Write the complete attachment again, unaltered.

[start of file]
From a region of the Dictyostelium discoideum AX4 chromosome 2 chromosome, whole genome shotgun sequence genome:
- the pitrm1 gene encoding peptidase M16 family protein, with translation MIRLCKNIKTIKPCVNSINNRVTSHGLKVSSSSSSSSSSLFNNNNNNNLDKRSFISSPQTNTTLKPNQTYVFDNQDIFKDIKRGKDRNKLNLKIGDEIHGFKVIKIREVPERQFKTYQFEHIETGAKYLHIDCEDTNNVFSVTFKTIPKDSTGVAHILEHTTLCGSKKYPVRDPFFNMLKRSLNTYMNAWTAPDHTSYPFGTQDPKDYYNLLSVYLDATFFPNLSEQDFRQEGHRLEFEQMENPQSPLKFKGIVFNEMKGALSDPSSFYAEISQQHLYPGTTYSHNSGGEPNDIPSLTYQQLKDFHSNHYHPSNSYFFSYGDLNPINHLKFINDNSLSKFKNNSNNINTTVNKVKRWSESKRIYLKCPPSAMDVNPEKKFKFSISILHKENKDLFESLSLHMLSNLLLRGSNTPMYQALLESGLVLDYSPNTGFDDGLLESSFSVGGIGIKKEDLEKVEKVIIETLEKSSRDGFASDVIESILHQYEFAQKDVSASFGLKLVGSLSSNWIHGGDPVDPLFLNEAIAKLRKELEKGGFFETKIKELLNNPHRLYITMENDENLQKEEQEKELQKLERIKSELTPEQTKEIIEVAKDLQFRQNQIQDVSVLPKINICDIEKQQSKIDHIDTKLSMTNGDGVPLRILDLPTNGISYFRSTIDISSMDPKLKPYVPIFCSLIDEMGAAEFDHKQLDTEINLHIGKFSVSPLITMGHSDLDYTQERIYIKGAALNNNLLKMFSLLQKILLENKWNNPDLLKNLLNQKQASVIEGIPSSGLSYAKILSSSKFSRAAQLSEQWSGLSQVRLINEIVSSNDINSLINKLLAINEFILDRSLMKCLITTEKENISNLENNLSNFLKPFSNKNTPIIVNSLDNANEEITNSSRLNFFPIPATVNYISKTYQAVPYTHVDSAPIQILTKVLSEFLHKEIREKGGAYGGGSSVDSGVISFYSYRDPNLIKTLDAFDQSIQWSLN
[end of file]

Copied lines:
From a region of the Dictyostelium discoideum AX4 chromosome 2 chromosome, whole genome shotgun sequence genome:
- the pitrm1 gene encoding peptidase M16 family protein, with translation MIRLCKNIKTIKPCVNSINNRVTSHGLKVSSSSSSSSSSLFNNNNNNNLDKRSFISSPQTNTTLKPNQTYVFDNQDIFKDIKRGKDRNKLNLKIGDEIHGFKVIKIREVPERQFKTYQFEHIETGAKYLHIDCEDTNNVFSVTFKTIPKDSTGVAHILEHTTLCGSKKYPVRDPFFNMLKRSLNTYMNAWTAPDHTSYPFGTQDPKDYYNLLSVYLDATFFPNLSEQDFRQEGHRLEFEQMENPQSPLKFKGIVFNEMKGALSDPSSFYAEISQQHLYPGTTYSHNSGGEPNDIPSLTYQQLKDFHSNHYHPSNSYFFSYGDLNPINHLKFINDNSLSKFKNNSNNINTTVNKVKRWSESKRIYLKCPPSAMDVNPEKKFKFSISILHKENKDLFESLSLHMLSNLLLRGSNTPMYQALLESGLVLDYSPNTGFDDGLLESSFSVGGIGIKKEDLEKVEKVIIETLEKSSRDGFASDVIESILHQYEFAQKDVSASFGLKLVGSLSSNWIHGGDPVDPLFLNEAIAKLRKELEKGGFFETKIKELLNNPHRLYITMENDENLQKEEQEKELQKLERIKSELTPEQTKEIIEVAKDLQFRQNQIQDVSVLPKINICDIEKQQSKIDHIDTKLSMTNGDGVPLRILDLPTNGISYFRSTIDISSMDPKLKPYVPIFCSLIDEMGAAEFDHKQLDTEINLHIGKFSVSPLITMGHSDLDYTQERIYIKGAALNNNLLKMFSLLQKILLENKWNNPDLLKNLLNQKQASVIEGIPSSGLSYAKILSSSKFSRAAQLSEQWSGLSQVRLINEIVSSNDINSLINKLLAINEFILDRSLMKCLITTEKENISNLENNLSNFLKPFSNKNTPIIVNSLDNANEEITNSSRLNFFPIPATVNYISKTYQAVPYTHVDSAPIQILTKVLSEFLHKEIREKGGAYGGGSSVDSGVISFYSYRDPNLIKTLDAFDQSIQWSLN